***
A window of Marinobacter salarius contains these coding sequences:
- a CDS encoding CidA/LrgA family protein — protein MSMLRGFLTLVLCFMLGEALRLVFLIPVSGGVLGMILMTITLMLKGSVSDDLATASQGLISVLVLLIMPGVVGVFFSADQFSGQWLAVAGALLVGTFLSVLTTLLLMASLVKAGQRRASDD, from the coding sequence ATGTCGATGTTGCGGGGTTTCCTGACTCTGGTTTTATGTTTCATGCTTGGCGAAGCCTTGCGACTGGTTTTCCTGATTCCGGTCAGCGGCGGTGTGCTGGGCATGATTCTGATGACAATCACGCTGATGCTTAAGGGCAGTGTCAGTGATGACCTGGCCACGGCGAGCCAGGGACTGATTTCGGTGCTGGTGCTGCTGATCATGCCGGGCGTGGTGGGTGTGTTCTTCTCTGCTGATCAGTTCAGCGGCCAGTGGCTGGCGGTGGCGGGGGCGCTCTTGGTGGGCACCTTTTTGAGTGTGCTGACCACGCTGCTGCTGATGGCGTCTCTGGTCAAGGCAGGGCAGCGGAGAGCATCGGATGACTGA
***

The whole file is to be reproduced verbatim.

A window of Marinobacter salarius contains these coding sequences:
- a CDS encoding CidA/LrgA family protein — protein MSMLRGFLTLVLCFMLGEALRLVFLIPVSGGVLGMILMTITLMLKGSVSDDLATASQGLISVLVLLIMPGVVGVFFSADQFSGQWLAVAGALLVGTFLSVLTTLLLMASLVKAGQRRASDD, from the coding sequence ATGTCGATGTTGCGGGGTTTCCTGACTCTGGTTTTATGTTTCATGCTTGGCGAAGCCTTGCGACTGGTTTTCCTGATTCCGGTCAGCGGCGGTGTGCTGGGCATGATTCTGATGACAATCACGCTGATGCTTAAGGGCAGTGTCAGTGATGACCTGGCCACGGCGAGCCAGGGACTGATTTCGGTGCTGGTGCTGCTGATCATGCCGGGCGTGGTGGGTGTGTTCTTCTCTGCTGATCAGTTCAGCGGCCAGTGGCTGGCGGTGGCGGGGGCGCTCTTGGTGGGCACCTTTTTGAGTGTGCTGACCACGCTGCTGCTGATGGCGTCTCTGGTCAAGGCAGGGCAGCGGAGAGCATCGGATGACTGA